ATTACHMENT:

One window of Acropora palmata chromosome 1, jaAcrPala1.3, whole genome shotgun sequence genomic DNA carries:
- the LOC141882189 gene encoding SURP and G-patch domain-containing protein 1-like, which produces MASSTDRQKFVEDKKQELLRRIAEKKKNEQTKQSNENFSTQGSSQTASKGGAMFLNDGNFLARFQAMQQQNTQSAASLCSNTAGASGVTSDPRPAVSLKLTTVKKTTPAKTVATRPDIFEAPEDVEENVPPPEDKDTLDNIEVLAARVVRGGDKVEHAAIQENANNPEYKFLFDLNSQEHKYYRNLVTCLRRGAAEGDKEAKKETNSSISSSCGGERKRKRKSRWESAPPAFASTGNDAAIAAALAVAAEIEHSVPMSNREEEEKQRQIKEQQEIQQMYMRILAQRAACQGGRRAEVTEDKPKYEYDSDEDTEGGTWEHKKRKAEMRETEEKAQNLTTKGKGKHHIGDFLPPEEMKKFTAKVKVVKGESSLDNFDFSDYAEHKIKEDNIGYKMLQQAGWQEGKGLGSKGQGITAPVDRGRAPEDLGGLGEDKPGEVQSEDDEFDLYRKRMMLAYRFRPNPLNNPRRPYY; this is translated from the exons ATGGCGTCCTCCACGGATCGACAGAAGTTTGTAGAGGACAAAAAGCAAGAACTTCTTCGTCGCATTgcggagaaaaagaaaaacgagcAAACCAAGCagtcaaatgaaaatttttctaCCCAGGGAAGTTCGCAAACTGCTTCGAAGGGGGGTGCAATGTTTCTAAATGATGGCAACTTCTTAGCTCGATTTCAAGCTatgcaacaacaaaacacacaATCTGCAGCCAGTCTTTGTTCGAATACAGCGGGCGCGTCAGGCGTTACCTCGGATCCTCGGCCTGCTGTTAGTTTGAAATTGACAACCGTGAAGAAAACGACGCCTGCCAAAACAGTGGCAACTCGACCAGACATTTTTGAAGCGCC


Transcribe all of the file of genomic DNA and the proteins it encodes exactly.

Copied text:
One window of Acropora palmata chromosome 1, jaAcrPala1.3, whole genome shotgun sequence genomic DNA carries:
- the LOC141882189 gene encoding SURP and G-patch domain-containing protein 1-like, which produces MASSTDRQKFVEDKKQELLRRIAEKKKNEQTKQSNENFSTQGSSQTASKGGAMFLNDGNFLARFQAMQQQNTQSAASLCSNTAGASGVTSDPRPAVSLKLTTVKKTTPAKTVATRPDIFEAPEDVEENVPPPEDKDTLDNIEVLAARVVRGGDKVEHAAIQENANNPEYKFLFDLNSQEHKYYRNLVTCLRRGAAEGDKEAKKETNSSISSSCGGERKRKRKSRWESAPPAFASTGNDAAIAAALAVAAEIEHSVPMSNREEEEKQRQIKEQQEIQQMYMRILAQRAACQGGRRAEVTEDKPKYEYDSDEDTEGGTWEHKKRKAEMRETEEKAQNLTTKGKGKHHIGDFLPPEEMKKFTAKVKVVKGESSLDNFDFSDYAEHKIKEDNIGYKMLQQAGWQEGKGLGSKGQGITAPVDRGRAPEDLGGLGEDKPGEVQSEDDEFDLYRKRMMLAYRFRPNPLNNPRRPYY; this is translated from the exons ATGGCGTCCTCCACGGATCGACAGAAGTTTGTAGAGGACAAAAAGCAAGAACTTCTTCGTCGCATTgcggagaaaaagaaaaacgagcAAACCAAGCagtcaaatgaaaatttttctaCCCAGGGAAGTTCGCAAACTGCTTCGAAGGGGGGTGCAATGTTTCTAAATGATGGCAACTTCTTAGCTCGATTTCAAGCTatgcaacaacaaaacacacaATCTGCAGCCAGTCTTTGTTCGAATACAGCGGGCGCGTCAGGCGTTACCTCGGATCCTCGGCCTGCTGTTAGTTTGAAATTGACAACCGTGAAGAAAACGACGCCTGCCAAAACAGTGGCAACTCGACCAGACATTTTTGAAGCGCC